This video is very touching and why I ALWAYS, ALWAYS do the extra little things – not for any recognition, but to help make someone’s day just a bit better.
Helping another person makes you feel good. It also makes you more appealing to others because most people admire those who help others. Observing people help each other increases a sense of goodwill, which can build unity and responsibility in a community. In addition, by helping others you develop social and work-related skills and feel better about yourself. In other words, by helping others you also help your community and yourself.
The adage that it is better to give than to receive has scientific underpinnings. According to the National & Community Service Corporation, helping others contributes to your overall health and sense of personal worth. This in turn strengthens a sense of shared human experience and goals. Despite wars and other serious disagreements, people have evolved so that they tend to prefer to get along with each other on many levels: parent-to-child, friend-to-friend, stranger-to-stranger.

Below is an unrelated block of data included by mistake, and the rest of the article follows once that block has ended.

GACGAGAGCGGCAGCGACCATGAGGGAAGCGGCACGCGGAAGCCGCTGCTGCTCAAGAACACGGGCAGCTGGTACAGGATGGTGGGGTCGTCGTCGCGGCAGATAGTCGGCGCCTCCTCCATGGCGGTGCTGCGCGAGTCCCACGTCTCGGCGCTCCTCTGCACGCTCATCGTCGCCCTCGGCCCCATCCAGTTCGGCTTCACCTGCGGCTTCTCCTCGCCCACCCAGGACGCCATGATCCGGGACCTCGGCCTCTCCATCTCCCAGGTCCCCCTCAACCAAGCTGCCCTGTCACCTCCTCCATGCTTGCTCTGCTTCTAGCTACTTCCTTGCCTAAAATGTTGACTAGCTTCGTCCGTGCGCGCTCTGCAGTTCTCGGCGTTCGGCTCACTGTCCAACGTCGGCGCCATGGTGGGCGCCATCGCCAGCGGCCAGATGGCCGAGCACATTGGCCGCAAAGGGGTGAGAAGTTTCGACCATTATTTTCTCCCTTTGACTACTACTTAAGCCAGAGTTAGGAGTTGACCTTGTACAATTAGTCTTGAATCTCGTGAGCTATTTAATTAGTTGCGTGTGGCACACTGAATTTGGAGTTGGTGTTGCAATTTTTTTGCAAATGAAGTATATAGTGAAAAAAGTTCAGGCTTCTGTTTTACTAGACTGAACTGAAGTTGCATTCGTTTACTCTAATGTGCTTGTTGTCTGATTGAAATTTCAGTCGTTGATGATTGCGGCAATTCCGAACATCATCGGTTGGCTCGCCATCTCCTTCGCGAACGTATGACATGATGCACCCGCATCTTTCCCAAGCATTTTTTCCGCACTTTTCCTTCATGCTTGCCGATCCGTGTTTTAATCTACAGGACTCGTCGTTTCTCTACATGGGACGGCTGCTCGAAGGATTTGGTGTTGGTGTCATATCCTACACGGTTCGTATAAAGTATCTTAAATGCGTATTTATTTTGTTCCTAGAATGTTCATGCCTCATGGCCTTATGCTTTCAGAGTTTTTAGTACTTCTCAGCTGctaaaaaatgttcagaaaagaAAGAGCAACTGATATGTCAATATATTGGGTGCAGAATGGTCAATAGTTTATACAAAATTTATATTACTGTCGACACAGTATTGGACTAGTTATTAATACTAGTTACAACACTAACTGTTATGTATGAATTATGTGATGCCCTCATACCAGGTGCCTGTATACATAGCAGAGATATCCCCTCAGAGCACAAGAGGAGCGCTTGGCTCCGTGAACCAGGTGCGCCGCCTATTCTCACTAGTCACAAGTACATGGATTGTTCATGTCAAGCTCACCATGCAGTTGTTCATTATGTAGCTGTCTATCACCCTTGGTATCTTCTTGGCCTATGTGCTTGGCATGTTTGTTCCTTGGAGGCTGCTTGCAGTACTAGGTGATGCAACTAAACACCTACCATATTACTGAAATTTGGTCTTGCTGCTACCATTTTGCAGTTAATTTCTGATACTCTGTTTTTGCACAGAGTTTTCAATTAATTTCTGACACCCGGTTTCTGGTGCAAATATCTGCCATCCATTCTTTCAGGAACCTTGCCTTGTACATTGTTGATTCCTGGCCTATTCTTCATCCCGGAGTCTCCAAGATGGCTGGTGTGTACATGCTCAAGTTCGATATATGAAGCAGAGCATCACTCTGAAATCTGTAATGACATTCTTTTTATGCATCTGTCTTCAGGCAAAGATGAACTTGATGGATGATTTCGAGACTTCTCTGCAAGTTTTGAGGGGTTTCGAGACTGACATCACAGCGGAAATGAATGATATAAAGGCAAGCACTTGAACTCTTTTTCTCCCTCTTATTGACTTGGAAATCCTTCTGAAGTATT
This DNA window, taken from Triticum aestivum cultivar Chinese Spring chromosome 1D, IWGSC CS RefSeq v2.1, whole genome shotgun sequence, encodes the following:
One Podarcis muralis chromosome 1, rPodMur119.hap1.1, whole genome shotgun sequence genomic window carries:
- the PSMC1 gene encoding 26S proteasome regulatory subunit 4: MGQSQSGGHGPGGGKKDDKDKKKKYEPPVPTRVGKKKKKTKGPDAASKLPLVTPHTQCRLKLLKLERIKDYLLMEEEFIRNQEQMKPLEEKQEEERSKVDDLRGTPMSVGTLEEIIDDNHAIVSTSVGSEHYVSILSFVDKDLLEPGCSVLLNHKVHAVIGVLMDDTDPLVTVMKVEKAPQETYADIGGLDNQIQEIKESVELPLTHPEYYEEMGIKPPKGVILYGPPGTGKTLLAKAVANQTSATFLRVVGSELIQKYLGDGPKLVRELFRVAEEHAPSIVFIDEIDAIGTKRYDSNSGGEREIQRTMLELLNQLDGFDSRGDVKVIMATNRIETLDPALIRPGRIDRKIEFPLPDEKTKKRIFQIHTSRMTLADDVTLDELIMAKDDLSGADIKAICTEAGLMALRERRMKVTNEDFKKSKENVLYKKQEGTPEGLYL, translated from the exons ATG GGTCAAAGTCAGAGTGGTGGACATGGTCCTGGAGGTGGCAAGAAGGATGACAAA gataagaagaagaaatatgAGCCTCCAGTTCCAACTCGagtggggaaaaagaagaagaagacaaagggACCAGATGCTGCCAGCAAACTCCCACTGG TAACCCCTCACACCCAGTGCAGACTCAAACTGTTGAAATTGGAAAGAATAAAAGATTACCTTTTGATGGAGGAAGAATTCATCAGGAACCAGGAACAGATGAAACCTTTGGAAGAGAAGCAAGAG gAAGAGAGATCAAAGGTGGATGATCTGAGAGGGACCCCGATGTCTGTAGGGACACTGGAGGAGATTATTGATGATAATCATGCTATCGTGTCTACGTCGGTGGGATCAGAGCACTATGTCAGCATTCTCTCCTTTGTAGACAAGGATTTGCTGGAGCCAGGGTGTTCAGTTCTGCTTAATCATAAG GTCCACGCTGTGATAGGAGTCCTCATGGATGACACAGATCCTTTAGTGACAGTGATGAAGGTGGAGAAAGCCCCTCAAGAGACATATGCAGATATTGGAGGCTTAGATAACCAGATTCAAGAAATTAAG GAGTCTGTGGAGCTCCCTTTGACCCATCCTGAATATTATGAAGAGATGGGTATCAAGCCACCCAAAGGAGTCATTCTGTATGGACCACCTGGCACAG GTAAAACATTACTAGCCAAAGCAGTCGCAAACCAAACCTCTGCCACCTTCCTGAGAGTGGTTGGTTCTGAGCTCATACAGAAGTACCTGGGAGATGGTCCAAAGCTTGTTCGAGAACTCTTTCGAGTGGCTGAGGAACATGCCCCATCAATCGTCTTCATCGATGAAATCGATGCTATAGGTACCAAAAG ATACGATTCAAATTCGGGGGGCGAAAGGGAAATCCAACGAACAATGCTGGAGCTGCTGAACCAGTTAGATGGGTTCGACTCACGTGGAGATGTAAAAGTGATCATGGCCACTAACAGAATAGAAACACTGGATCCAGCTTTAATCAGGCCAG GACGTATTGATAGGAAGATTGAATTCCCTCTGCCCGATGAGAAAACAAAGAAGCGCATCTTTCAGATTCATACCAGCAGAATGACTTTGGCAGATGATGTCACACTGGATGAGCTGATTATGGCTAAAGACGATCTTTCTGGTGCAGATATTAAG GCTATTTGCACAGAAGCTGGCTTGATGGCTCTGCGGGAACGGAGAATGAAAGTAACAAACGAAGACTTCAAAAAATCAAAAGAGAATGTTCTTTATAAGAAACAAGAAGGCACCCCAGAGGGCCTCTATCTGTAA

The hormone oxytocin acts like a cement for trust and love. According to Live Science, oxytocin is linked to mothers bonding with newborns, human mating, development of lasting friendships and even day-to-day acts of generosity. Animals also produce oxytocin, especially during reciprocal tasks such as grooming and feeding. Helping other people boosts your oxytocin, benefits your sense of connection and even improves physical health by lowering blood pressure.
The ability to help others becomes a critical social marker and super healthy – period.!